"She became very depressed -- she didn't think she was ever going to play again," Guillermo said through a translator. "I just told her to have the child, and we would move forward."

Forty days after the birth, Guillermo said, he took his daughter to the park and soccer was back in her life.

And now he can't wait to begin coaching baby Alex.

"I'm just waiting one more year," Guillermo said. "He's going to be good."



And anyone who thinks Mom's can't get it done:

Kim Clijsters, first mother N.1 in World Tennis History



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If you have a couple of minutes, this is a great read about victories.


These Boots Are Made for Talking

It’s a real kick when the "you" in youth sports is you. Do yourself a favor and sign up.

By John Weyler, Aliso Veijo Patch

One of the Sous Chef’s childhood best pals “friended” me recently on Facebook, and it brought home a flood of memories of the 10 years I coached girls youth soccer in Mission Viejo.

The Sous Chef, our youngest daughter, and Legs played AYSO together on teams I coached starting when they were kindergartners until they were teenagers. The Sous Chef and I went on to the West Coast Football Club, and then she played at Capistrano Valley High School before turning in her shin guards for a Shun knife.

Her freshman year—when she set an unofficial school record with about a dozen yellow cards (the coach presented her with a Crunch candy bar as a trophy at the postseason banquet)—was the peak of her fútbol career. The Cougar varsity team had two junior national team players and five California Olympic development squad members that year, obviously the heyday of South Orange County girls’ soccer.

As just about everyone with a kid knows, youth sports are a wacky, sometimes wicked, but mostly wonderful, world. We had a great run, and it was one of the most rewarding times of my life, despite the fact that virtually every weekend of our lives for a decade revolved around kids chasing balls. (You’d think I could have taught the Bee-choodle to do that by now.)

I coached some great Region 84 All-Star teams, some great spring select teams, some great and some not-so-great recreation league teams and some good club teams. There were tears of joy and tears of pain … like the time I got my finger caught taking down the E-Z UP.

There was the thrill of victory but never really the agony of defeat. And that was one of the greatest things about coaching girls.

Oh, they can frustrate, no doubt. Let’s just say they’re easily distracted. But they make incredible teammates, and they’re able to keep things in perspective. A couple of examples of what I’m talking about:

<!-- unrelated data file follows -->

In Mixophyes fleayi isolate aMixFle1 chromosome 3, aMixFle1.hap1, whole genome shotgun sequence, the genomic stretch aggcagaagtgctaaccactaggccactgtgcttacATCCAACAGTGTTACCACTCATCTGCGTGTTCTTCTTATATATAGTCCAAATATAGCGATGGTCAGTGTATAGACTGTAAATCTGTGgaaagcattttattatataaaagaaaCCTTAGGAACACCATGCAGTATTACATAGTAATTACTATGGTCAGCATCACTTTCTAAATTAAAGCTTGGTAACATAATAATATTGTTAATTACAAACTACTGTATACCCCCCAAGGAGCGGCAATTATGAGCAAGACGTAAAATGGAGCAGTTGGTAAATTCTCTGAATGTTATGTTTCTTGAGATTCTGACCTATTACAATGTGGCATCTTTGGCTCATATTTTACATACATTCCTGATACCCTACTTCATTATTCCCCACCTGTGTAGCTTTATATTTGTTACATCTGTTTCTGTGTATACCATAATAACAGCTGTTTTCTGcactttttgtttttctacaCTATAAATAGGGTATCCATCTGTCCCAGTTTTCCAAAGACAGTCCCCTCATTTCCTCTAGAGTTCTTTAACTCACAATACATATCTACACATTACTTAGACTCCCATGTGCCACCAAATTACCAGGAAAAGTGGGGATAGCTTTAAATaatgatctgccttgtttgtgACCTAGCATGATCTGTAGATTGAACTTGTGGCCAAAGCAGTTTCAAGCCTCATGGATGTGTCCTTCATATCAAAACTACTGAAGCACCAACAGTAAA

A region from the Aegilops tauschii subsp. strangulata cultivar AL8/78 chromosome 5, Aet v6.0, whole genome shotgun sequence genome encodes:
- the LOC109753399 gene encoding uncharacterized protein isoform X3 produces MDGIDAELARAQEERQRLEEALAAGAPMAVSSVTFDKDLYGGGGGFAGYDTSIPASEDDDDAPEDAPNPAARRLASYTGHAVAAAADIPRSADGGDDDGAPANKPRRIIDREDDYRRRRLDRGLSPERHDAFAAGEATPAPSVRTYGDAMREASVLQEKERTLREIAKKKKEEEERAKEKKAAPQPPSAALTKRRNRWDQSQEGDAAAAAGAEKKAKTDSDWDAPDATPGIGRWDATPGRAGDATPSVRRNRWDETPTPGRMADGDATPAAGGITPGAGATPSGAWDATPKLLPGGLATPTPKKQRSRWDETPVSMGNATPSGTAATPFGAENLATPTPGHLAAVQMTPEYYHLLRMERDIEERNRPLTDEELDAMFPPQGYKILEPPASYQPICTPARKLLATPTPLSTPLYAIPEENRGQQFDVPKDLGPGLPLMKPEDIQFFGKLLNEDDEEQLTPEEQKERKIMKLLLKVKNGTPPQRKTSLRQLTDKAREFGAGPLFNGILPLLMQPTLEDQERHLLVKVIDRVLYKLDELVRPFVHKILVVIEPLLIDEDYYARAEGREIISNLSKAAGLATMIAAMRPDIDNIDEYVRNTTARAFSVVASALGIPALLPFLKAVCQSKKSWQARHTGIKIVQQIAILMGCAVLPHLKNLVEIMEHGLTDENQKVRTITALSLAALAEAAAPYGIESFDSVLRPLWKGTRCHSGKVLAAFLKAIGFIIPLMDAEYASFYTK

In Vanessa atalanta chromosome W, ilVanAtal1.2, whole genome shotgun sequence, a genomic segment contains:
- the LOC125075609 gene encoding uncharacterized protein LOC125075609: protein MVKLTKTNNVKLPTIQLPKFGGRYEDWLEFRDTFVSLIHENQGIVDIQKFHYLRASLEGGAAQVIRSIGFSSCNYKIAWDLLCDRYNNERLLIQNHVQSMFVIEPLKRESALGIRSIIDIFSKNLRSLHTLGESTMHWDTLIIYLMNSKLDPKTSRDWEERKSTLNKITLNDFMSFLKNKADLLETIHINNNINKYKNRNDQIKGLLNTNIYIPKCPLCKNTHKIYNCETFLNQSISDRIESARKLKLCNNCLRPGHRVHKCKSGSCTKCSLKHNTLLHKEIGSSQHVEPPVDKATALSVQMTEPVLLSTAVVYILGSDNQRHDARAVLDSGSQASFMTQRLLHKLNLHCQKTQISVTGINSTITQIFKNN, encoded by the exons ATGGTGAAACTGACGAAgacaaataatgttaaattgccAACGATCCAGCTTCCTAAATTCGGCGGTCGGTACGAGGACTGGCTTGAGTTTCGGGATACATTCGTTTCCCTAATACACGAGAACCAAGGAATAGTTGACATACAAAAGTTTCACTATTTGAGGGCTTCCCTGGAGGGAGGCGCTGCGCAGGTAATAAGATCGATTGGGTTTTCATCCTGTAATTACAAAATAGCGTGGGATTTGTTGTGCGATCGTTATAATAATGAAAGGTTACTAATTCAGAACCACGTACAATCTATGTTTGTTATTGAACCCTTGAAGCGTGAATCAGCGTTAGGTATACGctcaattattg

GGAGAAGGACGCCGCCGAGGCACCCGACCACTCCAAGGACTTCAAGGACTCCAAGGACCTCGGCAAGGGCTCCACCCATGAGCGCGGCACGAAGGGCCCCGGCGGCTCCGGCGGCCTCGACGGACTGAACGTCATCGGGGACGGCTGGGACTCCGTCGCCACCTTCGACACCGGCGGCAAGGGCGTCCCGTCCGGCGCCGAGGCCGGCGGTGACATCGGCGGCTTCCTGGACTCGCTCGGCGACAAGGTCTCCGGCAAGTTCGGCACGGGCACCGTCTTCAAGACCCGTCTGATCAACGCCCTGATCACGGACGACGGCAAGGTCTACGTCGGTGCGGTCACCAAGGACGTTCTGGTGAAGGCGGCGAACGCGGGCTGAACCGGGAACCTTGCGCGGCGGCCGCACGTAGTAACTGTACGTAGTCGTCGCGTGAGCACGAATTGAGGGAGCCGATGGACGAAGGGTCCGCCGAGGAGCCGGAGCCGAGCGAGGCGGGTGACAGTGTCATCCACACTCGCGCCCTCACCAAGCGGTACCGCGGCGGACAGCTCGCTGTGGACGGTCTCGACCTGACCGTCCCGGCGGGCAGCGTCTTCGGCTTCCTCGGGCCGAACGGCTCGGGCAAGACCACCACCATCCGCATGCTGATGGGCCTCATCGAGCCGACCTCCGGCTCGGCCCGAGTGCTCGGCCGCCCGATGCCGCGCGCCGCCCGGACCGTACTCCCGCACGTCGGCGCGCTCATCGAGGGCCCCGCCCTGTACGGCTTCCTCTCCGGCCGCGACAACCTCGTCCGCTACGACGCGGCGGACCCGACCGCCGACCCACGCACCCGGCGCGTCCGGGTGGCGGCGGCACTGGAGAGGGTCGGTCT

Our Region 84 All-Star team lost in overtime of the championship game of a tournament in Goodyear, AZ, to … another Region 84 All-Star team. (The local folks weren’t exactly happy about the mix-up that led to us both entering—and then both being accepted—to compete in the same tournament.)

About 10 minutes after the game, two of our players were hugging and sobbing. Then I heard one whisper, “What are you wearing to dinner tonight?”

Ah, perspective.

I like to call this story the F-Word Incident, but it’s not exactly what you’re thinking.

“She Called Tiffany Fat”

Our spring select team was playing an opponent in Laguna Niguel when one of my best midfielders, a hard-working player who hardly ever even committed a foul, was closing in on a loose ball with an opposing player. They got to the ball at nearly the same time, just as our player raised her fist—as if in a solidarity salute—to smack the opponent in the side of the head.

She rightfully received a red card and was ejected.

I pulled her aside and said, “What was that about?”

She looked me straight in the eye and said: “She called Tiffany fat.”

Good teammate? You could take this young lady to war.

Then there was the year we turned Region 84 on its ear. Coach John had this idea that it would be a great experience for the girls, now 12, to play against some competition that wasn’t so, well, South County. So I checked into joining a spring league in Long Beach that hosted teams from many surrounding areas. Long Beach league officials were happy to have us, and the Region 84 commissioner reluctantly gave her OK. So I recruited a team, telling parents that our home games would be in Long Beach—there was no way Region 84 would provide time on one of its precious fields for a renegade team. The girls were totally into this idea, though, and almost everyone agreed to play.

Then a few local coaches got wind of it and went absolutely bonkers. There was screaming at a coach’s meeting. One guy stomped out in protest.

But the Mission Viejo VooDoo played in the Long Beach league that spring, and it was pretty much what we bargained for. Not every parent on the other team had a brand-new minivan. Not every player had a brand-new pair of shoes. And skin colors spanned the spectrum of mankind.

We finished tied for second behind an undefeated team from Hawthorne, not a single member of which was a blonde with a ponytail.